Archive for the ‘Uncategorized’ Category

How to Adjust the Stroke on Your BP-60c Riv Nut Tool

Sunday, July 14th, 2013

The BP-60c is one of the best riveting tools out there, and works great whether you are using a rivet nut or a nutsert. However, to increase the tool’s longevity it is important to make sure you are using the right stroke for every job. If you have your tool set to the incorrect stroke, you could double stroke your tool which might break the mandrel.

For those of you who have some questions about how to change the stroke on the BP-60c, here is an easy to follow guide.

How to Adjust the Stroke on Your BP-60c Rivet Nut Tool

  1. Ensure your anvil is set as close to the nose assembly as possible. In the low position, we have as many threads as possible showing. This is done by using your spanner wrench to loosen the lock nut, going to the lowest position, and putting the lock nut in place.
  2. Find the indicators on the top of the tool; this will tell you how many millimeters of stroke your riv nut tool is set to.
  3. Figure out what is the ideal stroke you need. (Most rivet nuts use between 1mm to 2mm of stroke.) Plug in your tool into an air source, and check the stroke.
  4. To adjust the stroke positively or negatively, place the spanner wrench on the adjustment groove and turn to your desired stroke.

That’s it. If you remember these 4 easy steps, and take the time to make sure you have the right stroke for the job, your riveting tools will last for years to come.

We have also filmed a video tutorial on how to change the stroke on your tool, for those who would like a more visual representation.

Hope you found this post useful.

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3 Simple Steps to Remove Blind Rivets

Saturday, July 13th, 2013

Since blind rivets are meant to be permanent fixtures, they are not made to be removed, but there might come a time when an individual would like to have this done, and when that happens, they should know how to accomplish the feat. It is important to keep in mind, however, that the right tools need to be used for the job, and careful attention needs to be paid to the difference between round headed and countersunk rivets; this is because they will be removed in slightly different ways.

  1. Grinding The Head of The Rivet

In order to begin the process of removing the blind rivets, the head of the item needs to be examined first; if the tool has a rounded head, a grinding machine can be used to slowly wear down this facet of the device. There are those who choose not to grind down the head before they start the next step of the process, but this might end up making the task a lot more difficult in the long run. In the event that the item is a countersunk device, grinding is not necessary since the head will not protrude in the same manner; in fact, this task could end up damaging the materials that are attached because the grinder will eat it these facets instead of the rivet.

  1. Drilling Into Rivets

Once the head has been removed from the rivet, individuals can then proceed onto drilling into the shank of the item. One of the most imperative facets of this step is to ensure that the drill bit is the right size; if it is too large, it could end up damaging the material from which the rivet is supposed to be removed, and this could end up forcing the previous nut to be replaced by a much larger one. Drilling directly into the center is important; if any deviation is made to this direction, the following rivet might be impossible to install.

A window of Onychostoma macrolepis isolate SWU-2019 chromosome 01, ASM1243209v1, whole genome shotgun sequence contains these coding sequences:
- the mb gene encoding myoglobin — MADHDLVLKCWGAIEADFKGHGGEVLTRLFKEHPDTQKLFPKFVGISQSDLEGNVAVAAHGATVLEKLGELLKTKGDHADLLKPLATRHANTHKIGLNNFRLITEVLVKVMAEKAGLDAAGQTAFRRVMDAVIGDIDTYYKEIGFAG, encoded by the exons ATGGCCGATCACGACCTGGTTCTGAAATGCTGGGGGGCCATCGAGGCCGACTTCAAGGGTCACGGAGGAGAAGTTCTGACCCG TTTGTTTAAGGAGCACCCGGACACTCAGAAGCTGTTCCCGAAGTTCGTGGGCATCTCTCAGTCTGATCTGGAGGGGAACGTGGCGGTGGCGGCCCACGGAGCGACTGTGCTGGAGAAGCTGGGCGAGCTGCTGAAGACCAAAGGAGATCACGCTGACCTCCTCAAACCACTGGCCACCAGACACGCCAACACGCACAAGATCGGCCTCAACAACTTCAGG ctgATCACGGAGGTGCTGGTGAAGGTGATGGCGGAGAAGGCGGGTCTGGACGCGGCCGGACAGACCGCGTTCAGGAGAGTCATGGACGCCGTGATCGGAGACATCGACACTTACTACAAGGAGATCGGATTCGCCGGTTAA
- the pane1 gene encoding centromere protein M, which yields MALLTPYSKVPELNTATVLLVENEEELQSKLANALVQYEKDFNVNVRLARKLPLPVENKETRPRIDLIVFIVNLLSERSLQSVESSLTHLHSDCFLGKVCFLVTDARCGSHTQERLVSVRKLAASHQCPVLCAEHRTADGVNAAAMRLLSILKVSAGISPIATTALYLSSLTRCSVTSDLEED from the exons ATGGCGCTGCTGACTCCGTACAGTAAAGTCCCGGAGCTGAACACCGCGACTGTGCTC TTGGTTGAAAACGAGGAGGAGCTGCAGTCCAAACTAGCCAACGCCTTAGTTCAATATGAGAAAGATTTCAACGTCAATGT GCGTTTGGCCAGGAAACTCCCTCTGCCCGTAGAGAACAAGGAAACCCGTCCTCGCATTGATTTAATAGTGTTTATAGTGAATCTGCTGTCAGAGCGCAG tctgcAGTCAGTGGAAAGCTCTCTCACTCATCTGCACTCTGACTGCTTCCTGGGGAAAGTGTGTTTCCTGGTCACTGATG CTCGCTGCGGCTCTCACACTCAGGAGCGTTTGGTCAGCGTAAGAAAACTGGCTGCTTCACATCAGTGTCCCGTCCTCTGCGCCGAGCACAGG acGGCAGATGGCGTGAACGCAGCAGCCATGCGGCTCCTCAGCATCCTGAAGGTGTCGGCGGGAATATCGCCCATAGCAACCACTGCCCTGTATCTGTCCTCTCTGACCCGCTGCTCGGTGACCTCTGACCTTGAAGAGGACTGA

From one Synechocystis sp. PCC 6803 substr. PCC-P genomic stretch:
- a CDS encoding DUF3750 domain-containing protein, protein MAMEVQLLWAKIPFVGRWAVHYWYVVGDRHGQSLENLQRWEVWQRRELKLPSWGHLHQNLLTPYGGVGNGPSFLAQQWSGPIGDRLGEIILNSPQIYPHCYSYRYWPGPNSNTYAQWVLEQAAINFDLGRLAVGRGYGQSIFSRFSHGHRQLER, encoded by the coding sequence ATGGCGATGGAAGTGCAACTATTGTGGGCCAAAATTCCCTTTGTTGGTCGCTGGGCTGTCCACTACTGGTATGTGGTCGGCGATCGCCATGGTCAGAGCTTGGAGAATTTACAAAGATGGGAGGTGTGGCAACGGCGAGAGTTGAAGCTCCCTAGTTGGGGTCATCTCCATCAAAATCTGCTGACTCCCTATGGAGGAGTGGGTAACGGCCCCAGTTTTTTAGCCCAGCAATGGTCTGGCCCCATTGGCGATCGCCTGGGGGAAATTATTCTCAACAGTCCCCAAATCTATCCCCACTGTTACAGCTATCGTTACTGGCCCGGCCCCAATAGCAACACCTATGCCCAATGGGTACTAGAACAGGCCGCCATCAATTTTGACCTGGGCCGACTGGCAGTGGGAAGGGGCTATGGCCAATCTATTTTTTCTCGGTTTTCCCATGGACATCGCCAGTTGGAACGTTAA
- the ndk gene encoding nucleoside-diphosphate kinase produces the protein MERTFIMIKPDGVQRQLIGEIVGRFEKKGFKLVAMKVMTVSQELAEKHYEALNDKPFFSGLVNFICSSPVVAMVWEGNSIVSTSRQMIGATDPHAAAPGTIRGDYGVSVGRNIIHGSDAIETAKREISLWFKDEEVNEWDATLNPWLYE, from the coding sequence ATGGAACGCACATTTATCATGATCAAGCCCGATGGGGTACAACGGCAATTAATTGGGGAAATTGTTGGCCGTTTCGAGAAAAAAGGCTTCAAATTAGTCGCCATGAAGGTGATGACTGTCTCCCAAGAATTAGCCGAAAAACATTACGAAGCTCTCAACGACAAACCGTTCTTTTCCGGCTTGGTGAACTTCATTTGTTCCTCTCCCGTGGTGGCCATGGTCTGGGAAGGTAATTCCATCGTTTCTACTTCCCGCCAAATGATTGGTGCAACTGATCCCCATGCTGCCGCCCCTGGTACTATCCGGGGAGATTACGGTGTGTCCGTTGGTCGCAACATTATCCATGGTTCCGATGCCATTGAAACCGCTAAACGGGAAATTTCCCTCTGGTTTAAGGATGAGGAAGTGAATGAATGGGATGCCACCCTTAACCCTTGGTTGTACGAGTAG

1. Remove Rest Manually

After the majority of the work has been done, the remaining facets of the rivet should be easier to remove with your hands, and it is imperative that each part of the device is carefully removed so that no facet remains behind. While rivets might have been designed to be permanent, it is common for individuals to make mistakes during the construction of a project, or to simply want to exchange an old, worn out nut with one that is new and sturdy; by getting to know how these items are removed, replacing them becomes a breeze.

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Five Useful Ways to Buy a High Quality Riv Nut Tool

Friday, July 12th, 2013

It is always a good idea to invest in high quality tools whether you plan on using them often or not. Even if you use your tools occasionally for SIY work around the house, buying higher quality means they will last longer and be available when you run into an emergency. It also means they will be able to handle heavier duty tasks more effectively and make lighter work for you. Here are our top five tips on how to shop for the best riv nut tool:

1. Look at Pricing

Tools, especially those that are higher quality, can get quite expensive. You might only use it a few times, but those occasions could span a couple of years, so it is a good idea to get something that will last and that you will get better performance from. If you do it this way, you will be paying a little more so start by setting a budget and comparing prices first. If you are looking at ten years of use, paying a little extra is not so bad when you work out your return on an annual basis.

2. Get Opinions

Post questions on online forums if you can’t make your mind up between different brands and see if anyone has experience using the tools you are weighing up. Ask a salesperson who knows about different brands or someone who has worked with different models before.